Save the Dandelions!


As kids we made wishes on dandelion puffs, but as adults, we curse them for marring our perfect lawns and try to kill them with herbicides. Stop! Dandelions are good for us and good for the insects we rely on—let them stay awhile.

Dandelions bloom and provide pollen and nectar right when bees emerging from hibernation are desperate for nutrition. But bees are dying off in record numbers because of pesticides and herbicides,  parasites, and lack of forage plants. We need bees to pollinate crops—they're responsible for one-third of all the food we eat!


And dandelions aren’t just good for bees: according to the University of Maryland Medical Center, they are also “chock full of vitamins A, B, C, and D, as well as minerals, such as iron, potassium, and zinc.” Dandelions are rich in lutein and zeaxanthin, nutrients important for healthy eyesight. The plant’s root has been used for the treatment of liver and gallbladder disorders, while its root and leaves have been used to treat breast diseases, water retention, digestive problems, diabetes, joint pain, and skin diseases. In fact, the plant’s Latin name, Taraxicum officinale, roughly translates as “official remedy for disorders.”



The Many Uses of Dandelions

Showing up on the menus of top chefs, in farmer’s markets, and at natural foods stores, dandelion greens are downright trendy! There’s dandelion wine, of course, and dandelion greens that you can eat fresh in a salad when they are young and tender or sauté or steam just as you would other leafy greens. The flowers can also be also be added to a salad, blended into a smoothie, or dipped in batter and fried as a fritter. And then there are teas made from the dried leaves or the flowers and even a dandelion coffee substitute made from the dried and roasted roots of the plant. Dandelion greens are naturally bitter so their taste takes some getting used to. In the recipe for greens below, the leaves are boiled first before they are sautéed to remove some of the bitterness. The youngest greens (picked before the plant flowers) will have the mildest taste.

Dandelions have been used for centuries for both health and beauty. The milky sap of the plant is highly alkaline, contains germicidal and fungicidal properties, and is rich in antioxidants and vitamin C. It has been used to treat acne, fungal infections, warts, wrinkles, and age spots. It has been used in Chinese medicine to treat poison ivy, sunburn, and hives. You'll find recipes below to use dandelions for a steam facial, face mask, and a relaxing soak for your feet or whole body.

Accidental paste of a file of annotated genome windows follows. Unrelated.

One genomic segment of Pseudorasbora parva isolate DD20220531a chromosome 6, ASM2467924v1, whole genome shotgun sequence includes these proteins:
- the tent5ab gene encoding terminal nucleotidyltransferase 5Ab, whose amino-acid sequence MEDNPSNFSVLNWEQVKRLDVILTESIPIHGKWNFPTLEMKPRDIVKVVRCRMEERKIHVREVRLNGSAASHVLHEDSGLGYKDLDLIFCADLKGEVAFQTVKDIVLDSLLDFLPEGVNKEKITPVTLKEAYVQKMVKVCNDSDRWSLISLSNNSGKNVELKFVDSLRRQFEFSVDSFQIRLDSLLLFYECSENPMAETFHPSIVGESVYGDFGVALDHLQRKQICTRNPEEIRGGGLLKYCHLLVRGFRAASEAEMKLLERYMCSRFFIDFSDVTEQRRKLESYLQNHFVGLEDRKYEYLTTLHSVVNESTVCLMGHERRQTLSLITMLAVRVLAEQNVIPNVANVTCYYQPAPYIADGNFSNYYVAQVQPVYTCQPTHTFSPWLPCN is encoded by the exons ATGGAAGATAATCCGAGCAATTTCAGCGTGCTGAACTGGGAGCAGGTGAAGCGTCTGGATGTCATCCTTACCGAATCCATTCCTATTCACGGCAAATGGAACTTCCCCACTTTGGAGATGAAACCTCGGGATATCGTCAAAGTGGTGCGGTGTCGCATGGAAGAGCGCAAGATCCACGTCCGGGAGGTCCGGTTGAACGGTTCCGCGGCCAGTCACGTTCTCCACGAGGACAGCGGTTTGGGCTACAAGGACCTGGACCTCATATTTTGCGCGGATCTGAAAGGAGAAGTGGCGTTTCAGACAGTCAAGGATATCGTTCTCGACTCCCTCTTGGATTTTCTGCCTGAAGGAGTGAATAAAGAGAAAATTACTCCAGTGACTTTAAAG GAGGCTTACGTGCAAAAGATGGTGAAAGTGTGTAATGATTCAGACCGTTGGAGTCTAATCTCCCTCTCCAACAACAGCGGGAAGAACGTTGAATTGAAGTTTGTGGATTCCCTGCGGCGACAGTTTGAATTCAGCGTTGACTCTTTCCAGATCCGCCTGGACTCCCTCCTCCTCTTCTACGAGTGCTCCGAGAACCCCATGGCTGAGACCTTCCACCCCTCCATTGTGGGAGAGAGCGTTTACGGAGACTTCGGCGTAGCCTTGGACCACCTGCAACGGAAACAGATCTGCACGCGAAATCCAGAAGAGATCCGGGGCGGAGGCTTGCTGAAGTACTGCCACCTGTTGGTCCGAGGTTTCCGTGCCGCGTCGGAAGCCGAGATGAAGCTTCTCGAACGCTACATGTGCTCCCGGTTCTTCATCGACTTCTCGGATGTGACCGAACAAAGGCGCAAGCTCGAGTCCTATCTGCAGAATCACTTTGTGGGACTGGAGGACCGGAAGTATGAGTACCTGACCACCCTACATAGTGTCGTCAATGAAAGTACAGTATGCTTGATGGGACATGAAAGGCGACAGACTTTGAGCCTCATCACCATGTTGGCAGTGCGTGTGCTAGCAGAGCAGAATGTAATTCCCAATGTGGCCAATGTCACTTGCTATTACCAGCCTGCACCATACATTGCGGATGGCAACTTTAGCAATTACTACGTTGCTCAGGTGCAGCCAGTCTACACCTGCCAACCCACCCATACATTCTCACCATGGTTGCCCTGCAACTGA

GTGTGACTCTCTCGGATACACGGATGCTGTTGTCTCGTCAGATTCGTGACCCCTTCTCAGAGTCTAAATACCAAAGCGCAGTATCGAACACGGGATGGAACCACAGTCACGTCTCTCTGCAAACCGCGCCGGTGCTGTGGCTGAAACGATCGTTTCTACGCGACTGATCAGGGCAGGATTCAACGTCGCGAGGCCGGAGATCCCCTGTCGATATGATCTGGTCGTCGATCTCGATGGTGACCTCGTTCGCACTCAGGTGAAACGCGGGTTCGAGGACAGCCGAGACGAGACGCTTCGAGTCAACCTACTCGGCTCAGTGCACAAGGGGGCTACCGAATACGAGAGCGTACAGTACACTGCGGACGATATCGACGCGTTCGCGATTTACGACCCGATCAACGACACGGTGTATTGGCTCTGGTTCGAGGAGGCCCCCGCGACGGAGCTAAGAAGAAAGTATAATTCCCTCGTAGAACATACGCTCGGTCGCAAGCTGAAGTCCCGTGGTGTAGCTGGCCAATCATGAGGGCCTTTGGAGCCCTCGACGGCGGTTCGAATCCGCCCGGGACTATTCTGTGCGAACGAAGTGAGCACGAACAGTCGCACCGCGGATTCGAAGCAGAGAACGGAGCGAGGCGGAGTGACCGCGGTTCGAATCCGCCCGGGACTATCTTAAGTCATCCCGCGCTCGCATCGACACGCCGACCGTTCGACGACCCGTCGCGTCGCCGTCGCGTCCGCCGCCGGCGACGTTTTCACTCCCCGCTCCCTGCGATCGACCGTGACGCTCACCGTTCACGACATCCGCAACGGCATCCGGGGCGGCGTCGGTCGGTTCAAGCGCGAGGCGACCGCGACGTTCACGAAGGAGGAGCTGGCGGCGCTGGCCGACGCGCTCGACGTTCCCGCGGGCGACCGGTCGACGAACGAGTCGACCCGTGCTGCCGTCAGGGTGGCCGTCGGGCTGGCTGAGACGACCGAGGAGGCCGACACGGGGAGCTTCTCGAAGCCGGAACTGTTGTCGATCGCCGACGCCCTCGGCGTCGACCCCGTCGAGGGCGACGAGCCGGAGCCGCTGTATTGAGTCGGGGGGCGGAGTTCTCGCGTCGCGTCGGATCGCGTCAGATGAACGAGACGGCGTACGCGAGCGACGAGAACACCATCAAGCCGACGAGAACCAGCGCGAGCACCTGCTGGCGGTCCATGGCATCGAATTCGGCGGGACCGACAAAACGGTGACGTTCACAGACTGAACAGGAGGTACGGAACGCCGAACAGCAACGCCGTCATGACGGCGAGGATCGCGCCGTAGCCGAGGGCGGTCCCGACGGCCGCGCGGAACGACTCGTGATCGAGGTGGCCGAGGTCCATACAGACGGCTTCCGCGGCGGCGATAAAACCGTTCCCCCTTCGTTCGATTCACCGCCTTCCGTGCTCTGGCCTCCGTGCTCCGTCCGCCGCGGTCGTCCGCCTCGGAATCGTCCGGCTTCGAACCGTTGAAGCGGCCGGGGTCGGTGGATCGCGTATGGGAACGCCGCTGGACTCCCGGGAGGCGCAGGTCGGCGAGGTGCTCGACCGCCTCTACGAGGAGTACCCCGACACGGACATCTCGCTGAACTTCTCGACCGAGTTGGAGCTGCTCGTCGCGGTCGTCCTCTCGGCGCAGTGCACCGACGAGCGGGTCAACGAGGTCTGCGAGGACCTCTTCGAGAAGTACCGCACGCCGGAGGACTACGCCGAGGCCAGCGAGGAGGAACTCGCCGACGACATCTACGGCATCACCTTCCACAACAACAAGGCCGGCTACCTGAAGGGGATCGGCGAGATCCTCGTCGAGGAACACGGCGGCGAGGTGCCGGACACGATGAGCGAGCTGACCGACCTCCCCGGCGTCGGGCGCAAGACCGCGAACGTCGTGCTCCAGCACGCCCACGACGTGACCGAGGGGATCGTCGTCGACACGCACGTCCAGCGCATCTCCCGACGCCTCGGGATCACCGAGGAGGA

Dandelions are on the FDA’s Generally Recognized as Safe list and their full nutritional information can be found here. However, as with all herbs, ingest it only under the supervision of a health care provider who knows your supplements and medications, especially if pregnant or nursing. Some people are allergic to dandelions. If you are allergic to ragweed, chrysanthemums, marigold, chamomile, yarrow or daisies, avoid the dandelion. And don’t ingest dandelions if you have kidney or gallbladder problems. Make sure you harvest the plant from a chemical and pet-free area.

Recipes with Dandelions

Super Simple Dandelion Blossom Tea

4 to 6 dandelion blossoms

1 cup water

Honey, sugar, or stevia to taste

Wash your dandelion flowers well, and place them in a tea strainer. Experiment to see if you like the taste better with or without any of the green plant material at the base of the blossoms. Boil the water, pour it over the flowers, and let it steep for five minutes. Add sweetener to taste.

Sautéed Dandelion Greens

2 Tbs olive oil

2 cloves of garlic, minced

1 large handful of dandelion greens

Salt (to taste)


Chop off the tough ends of stems, then rinse the greens under cold water to clean. Add them to a large pot of boiling water and let them boil uncovered for 10 minutes. Drain well, removing any excess water. Heat the olive oil in a pan over medium-high heat and then add the garlic. Cook the garlic for about a minute, add the greens and sauté for 3 to 5 minutes. Season with salt and lemon.


Dandelion Steam Facial

Large bowl

Cup of dandelion flowers

3 drops of lavender, geranium, grapefruit, or rose essential oil

3 to 4 cups boiling water

Large towel


Add dandelion flowers to the bowl and add 3 drops of essential oil to the flowers (don’t overdo the oil). Carefully pour the boiling water over the flowers and essential oil. Lower your face to about 12 inches over the bowl and tent yourself with the towel. If steam is too hot, draw back and let it cool off a bit. Relax and enjoy the steam for 5 to 10 minutes. Then splash lukewarm water on your face and apply any serums or moisturizers.

Dandelion Yogurt Face Mask

1/2 cup plain yogurt

1/4 cup dandelion flowers and/or leaves

1/4 cup honey

Blend the yogurt and dandelion flowers in a blender until smooth. Stir in the honey. Apply to clean face, avoiding the eye area, and leave on for 15 minutes. Wash off with warm water.

Dandelion, Rose Petal, and Clover Bath/Foot Bath

Dandelion blossoms

Rose petals and clover blossoms*

Sea salt 

Cheese cloth or strainer

(*note: you can substitute or add violets, nasturtiums, or chamomile)

Wash the blossoms and petals under cold water, then place them in a pan. Add boiling water to the pan and let the plant materials steep for 15 to 20 minutes. For a foot bath, add directly to a small tub of warm water to which you've added a half cup of sea salt. For a bath, strain the contents of the pan through a strainer or cheesecloth into a tub of warm water to which you've added one cup of sea salt.



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